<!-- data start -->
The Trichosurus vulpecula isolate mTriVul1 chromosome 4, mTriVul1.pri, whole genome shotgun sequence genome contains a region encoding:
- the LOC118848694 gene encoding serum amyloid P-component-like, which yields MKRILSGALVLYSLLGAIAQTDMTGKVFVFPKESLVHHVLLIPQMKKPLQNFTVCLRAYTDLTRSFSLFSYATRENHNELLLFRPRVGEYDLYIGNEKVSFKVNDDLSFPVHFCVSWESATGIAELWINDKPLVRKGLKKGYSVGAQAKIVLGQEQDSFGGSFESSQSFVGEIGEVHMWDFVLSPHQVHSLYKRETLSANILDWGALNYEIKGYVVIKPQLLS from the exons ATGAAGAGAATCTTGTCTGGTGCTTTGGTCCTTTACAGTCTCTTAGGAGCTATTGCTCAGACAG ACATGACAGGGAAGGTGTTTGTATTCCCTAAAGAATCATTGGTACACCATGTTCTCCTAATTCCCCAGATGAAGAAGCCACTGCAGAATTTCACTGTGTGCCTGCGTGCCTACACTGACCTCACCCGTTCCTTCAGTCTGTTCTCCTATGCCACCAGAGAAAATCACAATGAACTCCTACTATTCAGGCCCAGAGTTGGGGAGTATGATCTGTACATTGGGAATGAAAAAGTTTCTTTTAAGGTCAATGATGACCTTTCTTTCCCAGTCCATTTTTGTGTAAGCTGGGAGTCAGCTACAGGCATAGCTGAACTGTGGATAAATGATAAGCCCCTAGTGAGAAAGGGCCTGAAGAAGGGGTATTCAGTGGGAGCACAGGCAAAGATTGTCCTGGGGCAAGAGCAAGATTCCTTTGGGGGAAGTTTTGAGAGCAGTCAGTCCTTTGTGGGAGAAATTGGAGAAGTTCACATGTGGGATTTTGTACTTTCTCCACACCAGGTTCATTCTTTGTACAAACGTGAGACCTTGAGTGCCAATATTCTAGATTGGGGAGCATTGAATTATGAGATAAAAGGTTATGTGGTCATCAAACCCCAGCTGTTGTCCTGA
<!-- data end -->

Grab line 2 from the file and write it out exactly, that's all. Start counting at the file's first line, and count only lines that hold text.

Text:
- the LOC118848694 gene encoding serum amyloid P-component-like, which yields MKRILSGALVLYSLLGAIAQTDMTGKVFVFPKESLVHHVLLIPQMKKPLQNFTVCLRAYTDLTRSFSLFSYATRENHNELLLFRPRVGEYDLYIGNEKVSFKVNDDLSFPVHFCVSWESATGIAELWINDKPLVRKGLKKGYSVGAQAKIVLGQEQDSFGGSFESSQSFVGEIGEVHMWDFVLSPHQVHSLYKRETLSANILDWGALNYEIKGYVVIKPQLLS from the exons ATGAAGAGAATCTTGTCTGGTGCTTTGGTCCTTTACAGTCTCTTAGGAGCTATTGCTCAGACAG ACATGACAGGGAAGGTGTTTGTATTCCCTAAAGAATCATTGGTACACCATGTTCTCCTAATTCCCCAGATGAAGAAGCCACTGCAGAATTTCACTGTGTGCCTGCGTGCCTACACTGACCTCACCCGTTCCTTCAGTCTGTTCTCCTATGCCACCAGAGAAAATCACAATGAACTCCTACTATTCAGGCCCAGAGTTGGGGAGTATGATCTGTACATTGGGAATGAAAAAGTTTCTTTTAAGGTCAATGATGACCTTTCTTTCCCAGTCCATTTTTGTGTAAGCTGGGAGTCAGCTACAGGCATAGCTGAACTGTGGATAAATGATAAGCCCCTAGTGAGAAAGGGCCTGAAGAAGGGGTATTCAGTGGGAGCACAGGCAAAGATTGTCCTGGGGCAAGAGCAAGATTCCTTTGGGGGAAGTTTTGAGAGCAGTCAGTCCTTTGTGGGAGAAATTGGAGAAGTTCACATGTGGGATTTTGTACTTTCTCCACACCAGGTTCATTCTTTGTACAAACGTGAGACCTTGAGTGCCAATATTCTAGATTGGGGAGCATTGAATTATGAGATAAAAGGTTATGTGGTCATCAAACCCCAGCTGTTGTCCTGA